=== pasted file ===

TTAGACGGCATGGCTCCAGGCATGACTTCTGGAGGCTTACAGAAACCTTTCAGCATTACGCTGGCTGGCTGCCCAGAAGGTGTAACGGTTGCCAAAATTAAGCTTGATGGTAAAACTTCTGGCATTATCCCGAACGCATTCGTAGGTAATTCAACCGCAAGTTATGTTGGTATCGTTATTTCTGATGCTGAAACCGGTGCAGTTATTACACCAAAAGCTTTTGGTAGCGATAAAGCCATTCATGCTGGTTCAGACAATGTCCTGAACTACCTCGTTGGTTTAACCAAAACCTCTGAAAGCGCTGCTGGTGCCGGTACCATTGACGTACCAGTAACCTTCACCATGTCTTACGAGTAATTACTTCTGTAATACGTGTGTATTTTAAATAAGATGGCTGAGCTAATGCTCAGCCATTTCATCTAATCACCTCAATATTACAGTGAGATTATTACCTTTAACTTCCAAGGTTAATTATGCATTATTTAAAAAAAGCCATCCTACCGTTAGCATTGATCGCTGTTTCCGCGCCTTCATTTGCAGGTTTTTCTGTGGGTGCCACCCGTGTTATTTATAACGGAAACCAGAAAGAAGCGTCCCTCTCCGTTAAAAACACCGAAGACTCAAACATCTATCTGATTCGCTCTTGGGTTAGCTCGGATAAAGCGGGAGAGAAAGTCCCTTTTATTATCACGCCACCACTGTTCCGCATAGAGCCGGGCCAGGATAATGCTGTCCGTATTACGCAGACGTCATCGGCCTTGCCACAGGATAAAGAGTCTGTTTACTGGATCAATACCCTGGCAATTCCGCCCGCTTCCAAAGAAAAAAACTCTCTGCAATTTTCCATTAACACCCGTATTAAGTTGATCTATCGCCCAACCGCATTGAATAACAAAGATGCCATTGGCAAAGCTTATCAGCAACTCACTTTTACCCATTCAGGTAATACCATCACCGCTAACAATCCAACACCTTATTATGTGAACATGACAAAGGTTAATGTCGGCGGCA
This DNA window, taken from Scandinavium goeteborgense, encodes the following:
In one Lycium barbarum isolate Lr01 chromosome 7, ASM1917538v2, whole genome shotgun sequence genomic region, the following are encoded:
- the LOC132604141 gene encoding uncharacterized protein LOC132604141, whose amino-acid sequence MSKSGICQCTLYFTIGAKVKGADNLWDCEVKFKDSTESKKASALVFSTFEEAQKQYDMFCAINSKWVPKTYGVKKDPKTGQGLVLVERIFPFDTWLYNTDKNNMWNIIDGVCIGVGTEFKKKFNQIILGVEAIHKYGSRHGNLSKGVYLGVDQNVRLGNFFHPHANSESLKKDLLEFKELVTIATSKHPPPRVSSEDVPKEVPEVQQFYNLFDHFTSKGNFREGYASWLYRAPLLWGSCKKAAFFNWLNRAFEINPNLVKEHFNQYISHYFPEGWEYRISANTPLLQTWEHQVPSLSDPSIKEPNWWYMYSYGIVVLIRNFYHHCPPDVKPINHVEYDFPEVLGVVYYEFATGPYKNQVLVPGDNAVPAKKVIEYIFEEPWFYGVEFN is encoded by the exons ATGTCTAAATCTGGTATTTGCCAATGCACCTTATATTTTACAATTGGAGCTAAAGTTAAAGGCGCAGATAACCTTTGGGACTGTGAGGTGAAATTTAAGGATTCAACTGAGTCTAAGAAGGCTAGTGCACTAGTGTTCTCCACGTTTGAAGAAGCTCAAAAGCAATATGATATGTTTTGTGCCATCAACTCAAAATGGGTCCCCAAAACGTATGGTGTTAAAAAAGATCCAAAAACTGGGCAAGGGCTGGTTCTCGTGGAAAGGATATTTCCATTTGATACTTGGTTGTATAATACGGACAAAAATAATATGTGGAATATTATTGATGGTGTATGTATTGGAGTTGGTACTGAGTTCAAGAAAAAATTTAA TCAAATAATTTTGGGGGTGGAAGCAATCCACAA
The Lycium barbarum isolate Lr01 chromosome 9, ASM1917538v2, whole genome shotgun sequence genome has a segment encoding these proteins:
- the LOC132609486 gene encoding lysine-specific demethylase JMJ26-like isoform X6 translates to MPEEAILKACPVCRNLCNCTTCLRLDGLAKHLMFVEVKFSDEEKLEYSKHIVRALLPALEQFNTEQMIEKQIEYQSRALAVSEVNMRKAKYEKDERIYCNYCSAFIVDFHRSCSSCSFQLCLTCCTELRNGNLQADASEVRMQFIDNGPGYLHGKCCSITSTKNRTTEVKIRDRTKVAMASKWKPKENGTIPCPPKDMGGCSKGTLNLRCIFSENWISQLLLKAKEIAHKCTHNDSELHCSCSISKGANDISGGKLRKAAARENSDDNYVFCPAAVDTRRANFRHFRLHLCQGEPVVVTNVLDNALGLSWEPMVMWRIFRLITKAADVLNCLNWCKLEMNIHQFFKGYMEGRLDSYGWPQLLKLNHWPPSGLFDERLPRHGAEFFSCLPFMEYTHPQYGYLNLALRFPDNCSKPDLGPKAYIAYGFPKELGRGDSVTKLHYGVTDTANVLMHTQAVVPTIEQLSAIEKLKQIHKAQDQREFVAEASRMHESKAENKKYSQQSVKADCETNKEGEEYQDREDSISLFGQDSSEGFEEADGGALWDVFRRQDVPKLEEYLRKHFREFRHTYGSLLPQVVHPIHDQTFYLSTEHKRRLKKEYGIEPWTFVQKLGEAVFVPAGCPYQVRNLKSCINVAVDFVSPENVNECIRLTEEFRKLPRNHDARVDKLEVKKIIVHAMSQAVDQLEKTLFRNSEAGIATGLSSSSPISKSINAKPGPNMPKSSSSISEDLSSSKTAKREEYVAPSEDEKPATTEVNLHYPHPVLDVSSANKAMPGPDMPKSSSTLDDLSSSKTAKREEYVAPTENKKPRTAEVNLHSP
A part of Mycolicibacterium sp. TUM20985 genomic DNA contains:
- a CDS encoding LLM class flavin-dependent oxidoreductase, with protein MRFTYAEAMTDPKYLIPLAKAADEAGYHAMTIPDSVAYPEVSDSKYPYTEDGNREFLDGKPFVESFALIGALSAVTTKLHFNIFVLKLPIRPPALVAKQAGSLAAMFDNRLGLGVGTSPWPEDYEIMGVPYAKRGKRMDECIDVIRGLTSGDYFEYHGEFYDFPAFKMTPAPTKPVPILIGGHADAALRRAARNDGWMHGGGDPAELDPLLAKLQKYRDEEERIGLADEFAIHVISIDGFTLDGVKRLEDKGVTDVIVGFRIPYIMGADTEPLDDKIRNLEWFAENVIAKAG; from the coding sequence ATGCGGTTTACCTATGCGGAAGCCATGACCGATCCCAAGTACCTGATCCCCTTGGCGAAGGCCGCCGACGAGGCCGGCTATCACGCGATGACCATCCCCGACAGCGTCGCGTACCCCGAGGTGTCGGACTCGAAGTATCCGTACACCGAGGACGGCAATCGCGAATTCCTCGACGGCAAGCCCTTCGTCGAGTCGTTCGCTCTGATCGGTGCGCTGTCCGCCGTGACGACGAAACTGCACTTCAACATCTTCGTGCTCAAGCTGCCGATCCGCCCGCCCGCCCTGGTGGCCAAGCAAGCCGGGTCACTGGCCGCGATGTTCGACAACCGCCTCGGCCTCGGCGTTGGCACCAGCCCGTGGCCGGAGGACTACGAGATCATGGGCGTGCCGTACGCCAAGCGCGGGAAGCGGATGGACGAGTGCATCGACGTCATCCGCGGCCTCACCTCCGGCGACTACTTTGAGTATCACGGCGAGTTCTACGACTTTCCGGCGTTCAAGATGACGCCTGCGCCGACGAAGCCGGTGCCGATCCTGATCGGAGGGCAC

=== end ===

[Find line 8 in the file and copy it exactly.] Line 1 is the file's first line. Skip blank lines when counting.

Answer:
- a CDS encoding LLM class flavin-dependent oxidoreductase, with protein MRFTYAEAMTDPKYLIPLAKAADEAGYHAMTIPDSVAYPEVSDSKYPYTEDGNREFLDGKPFVESFALIGALSAVTTKLHFNIFVLKLPIRPPALVAKQAGSLAAMFDNRLGLGVGTSPWPEDYEIMGVPYAKRGKRMDECIDVIRGLTSGDYFEYHGEFYDFPAFKMTPAPTKPVPILIGGHADAALRRAARNDGWMHGGGDPAELDPLLAKLQKYRDEEERIGLADEFAIHVISIDGFTLDGVKRLEDKGVTDVIVGFRIPYIMGADTEPLDDKIRNLEWFAENVIAKAG; from the coding sequence ATGCGGTTTACCTATGCGGAAGCCATGACCGATCCCAAGTACCTGATCCCCTTGGCGAAGGCCGCCGACGAGGCCGGCTATCACGCGATGACCATCCCCGACAGCGTCGCGTACCCCGAGGTGTCGGACTCGAAGTATCCGTACACCGAGGACGGCAATCGCGAATTCCTCGACGGCAAGCCCTTCGTCGAGTCGTTCGCTCTGATCGGTGCGCTGTCCGCCGTGACGACGAAACTGCACTTCAACATCTTCGTGCTCAAGCTGCCGATCCGCCCGCCCGCCCTGGTGGCCAAGCAAGCCGGGTCACTGGCCGCGATGTTCGACAACCGCCTCGGCCTCGGCGTTGGCACCAGCCCGTGGCCGGAGGACTACGAGATCATGGGCGTGCCGTACGCCAAGCGCGGGAAGCGGATGGACGAGTGCATCGACGTCATCCGCGGCCTCACCTCCGGCGACTACTTTGAGTATCACGGCGAGTTCTACGACTTTCCGGCGTTCAAGATGACGCCTGCGCCGACGAAGCCGGTGCCGATCCTGATCGGAGGGCAC